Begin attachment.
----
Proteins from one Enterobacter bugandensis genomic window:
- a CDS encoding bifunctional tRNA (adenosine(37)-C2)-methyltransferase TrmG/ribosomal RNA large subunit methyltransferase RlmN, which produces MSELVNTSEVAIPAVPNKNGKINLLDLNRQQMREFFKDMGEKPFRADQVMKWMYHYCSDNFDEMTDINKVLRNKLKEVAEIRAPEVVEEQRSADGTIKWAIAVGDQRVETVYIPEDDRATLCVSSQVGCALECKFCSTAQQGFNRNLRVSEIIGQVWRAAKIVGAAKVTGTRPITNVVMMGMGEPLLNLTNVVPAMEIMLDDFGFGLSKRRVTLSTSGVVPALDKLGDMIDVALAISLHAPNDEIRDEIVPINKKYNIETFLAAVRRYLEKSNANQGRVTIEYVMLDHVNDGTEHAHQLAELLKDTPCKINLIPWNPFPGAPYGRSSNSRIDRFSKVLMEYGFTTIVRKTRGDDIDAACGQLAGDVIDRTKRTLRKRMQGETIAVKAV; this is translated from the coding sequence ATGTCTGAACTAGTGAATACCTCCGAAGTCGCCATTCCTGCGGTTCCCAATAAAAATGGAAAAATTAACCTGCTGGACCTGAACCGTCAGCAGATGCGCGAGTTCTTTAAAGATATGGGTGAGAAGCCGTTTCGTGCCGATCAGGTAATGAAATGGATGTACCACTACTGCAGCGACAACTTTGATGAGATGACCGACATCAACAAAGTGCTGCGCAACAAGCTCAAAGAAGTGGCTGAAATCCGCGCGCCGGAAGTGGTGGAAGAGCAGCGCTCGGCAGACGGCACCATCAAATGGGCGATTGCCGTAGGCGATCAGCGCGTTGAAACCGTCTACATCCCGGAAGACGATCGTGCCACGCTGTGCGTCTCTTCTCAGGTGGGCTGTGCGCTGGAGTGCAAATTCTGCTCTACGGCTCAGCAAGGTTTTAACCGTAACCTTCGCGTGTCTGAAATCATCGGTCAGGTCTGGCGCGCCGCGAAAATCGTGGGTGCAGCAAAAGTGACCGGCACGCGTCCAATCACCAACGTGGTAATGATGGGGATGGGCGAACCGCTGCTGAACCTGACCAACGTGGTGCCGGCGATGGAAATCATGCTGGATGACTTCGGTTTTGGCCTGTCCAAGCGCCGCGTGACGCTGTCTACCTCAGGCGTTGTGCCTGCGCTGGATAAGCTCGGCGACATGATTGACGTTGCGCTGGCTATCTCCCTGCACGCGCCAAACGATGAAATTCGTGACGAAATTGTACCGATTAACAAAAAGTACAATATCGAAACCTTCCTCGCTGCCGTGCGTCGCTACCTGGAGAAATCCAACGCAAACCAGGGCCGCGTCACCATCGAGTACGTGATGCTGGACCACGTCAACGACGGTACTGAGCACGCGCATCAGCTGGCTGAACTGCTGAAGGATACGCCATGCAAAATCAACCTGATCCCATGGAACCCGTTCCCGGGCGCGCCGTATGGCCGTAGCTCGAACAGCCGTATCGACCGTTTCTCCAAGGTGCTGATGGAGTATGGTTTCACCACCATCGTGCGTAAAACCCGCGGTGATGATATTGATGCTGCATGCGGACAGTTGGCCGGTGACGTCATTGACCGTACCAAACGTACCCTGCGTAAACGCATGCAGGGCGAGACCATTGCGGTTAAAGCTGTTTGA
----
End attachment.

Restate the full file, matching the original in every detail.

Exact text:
Proteins from one Enterobacter bugandensis genomic window:
- a CDS encoding bifunctional tRNA (adenosine(37)-C2)-methyltransferase TrmG/ribosomal RNA large subunit methyltransferase RlmN, which produces MSELVNTSEVAIPAVPNKNGKINLLDLNRQQMREFFKDMGEKPFRADQVMKWMYHYCSDNFDEMTDINKVLRNKLKEVAEIRAPEVVEEQRSADGTIKWAIAVGDQRVETVYIPEDDRATLCVSSQVGCALECKFCSTAQQGFNRNLRVSEIIGQVWRAAKIVGAAKVTGTRPITNVVMMGMGEPLLNLTNVVPAMEIMLDDFGFGLSKRRVTLSTSGVVPALDKLGDMIDVALAISLHAPNDEIRDEIVPINKKYNIETFLAAVRRYLEKSNANQGRVTIEYVMLDHVNDGTEHAHQLAELLKDTPCKINLIPWNPFPGAPYGRSSNSRIDRFSKVLMEYGFTTIVRKTRGDDIDAACGQLAGDVIDRTKRTLRKRMQGETIAVKAV; this is translated from the coding sequence ATGTCTGAACTAGTGAATACCTCCGAAGTCGCCATTCCTGCGGTTCCCAATAAAAATGGAAAAATTAACCTGCTGGACCTGAACCGTCAGCAGATGCGCGAGTTCTTTAAAGATATGGGTGAGAAGCCGTTTCGTGCCGATCAGGTAATGAAATGGATGTACCACTACTGCAGCGACAACTTTGATGAGATGACCGACATCAACAAAGTGCTGCGCAACAAGCTCAAAGAAGTGGCTGAAATCCGCGCGCCGGAAGTGGTGGAAGAGCAGCGCTCGGCAGACGGCACCATCAAATGGGCGATTGCCGTAGGCGATCAGCGCGTTGAAACCGTCTACATCCCGGAAGACGATCGTGCCACGCTGTGCGTCTCTTCTCAGGTGGGCTGTGCGCTGGAGTGCAAATTCTGCTCTACGGCTCAGCAAGGTTTTAACCGTAACCTTCGCGTGTCTGAAATCATCGGTCAGGTCTGGCGCGCCGCGAAAATCGTGGGTGCAGCAAAAGTGACCGGCACGCGTCCAATCACCAACGTGGTAATGATGGGGATGGGCGAACCGCTGCTGAACCTGACCAACGTGGTGCCGGCGATGGAAATCATGCTGGATGACTTCGGTTTTGGCCTGTCCAAGCGCCGCGTGACGCTGTCTACCTCAGGCGTTGTGCCTGCGCTGGATAAGCTCGGCGACATGATTGACGTTGCGCTGGCTATCTCCCTGCACGCGCCAAACGATGAAATTCGTGACGAAATTGTACCGATTAACAAAAAGTACAATATCGAAACCTTCCTCGCTGCCGTGCGTCGCTACCTGGAGAAATCCAACGCAAACCAGGGCCGCGTCACCATCGAGTACGTGATGCTGGACCACGTCAACGACGGTACTGAGCACGCGCATCAGCTGGCTGAACTGCTGAAGGATACGCCATGCAAAATCAACCTGATCCCATGGAACCCGTTCCCGGGCGCGCCGTATGGCCGTAGCTCGAACAGCCGTATCGACCGTTTCTCCAAGGTGCTGATGGAGTATGGTTTCACCACCATCGTGCGTAAAACCCGCGGTGATGATATTGATGCTGCATGCGGACAGTTGGCCGGTGACGTCATTGACCGTACCAAACGTACCCTGCGTAAACGCATGCAGGGCGAGACCATTGCGGTTAAAGCTGTTTGA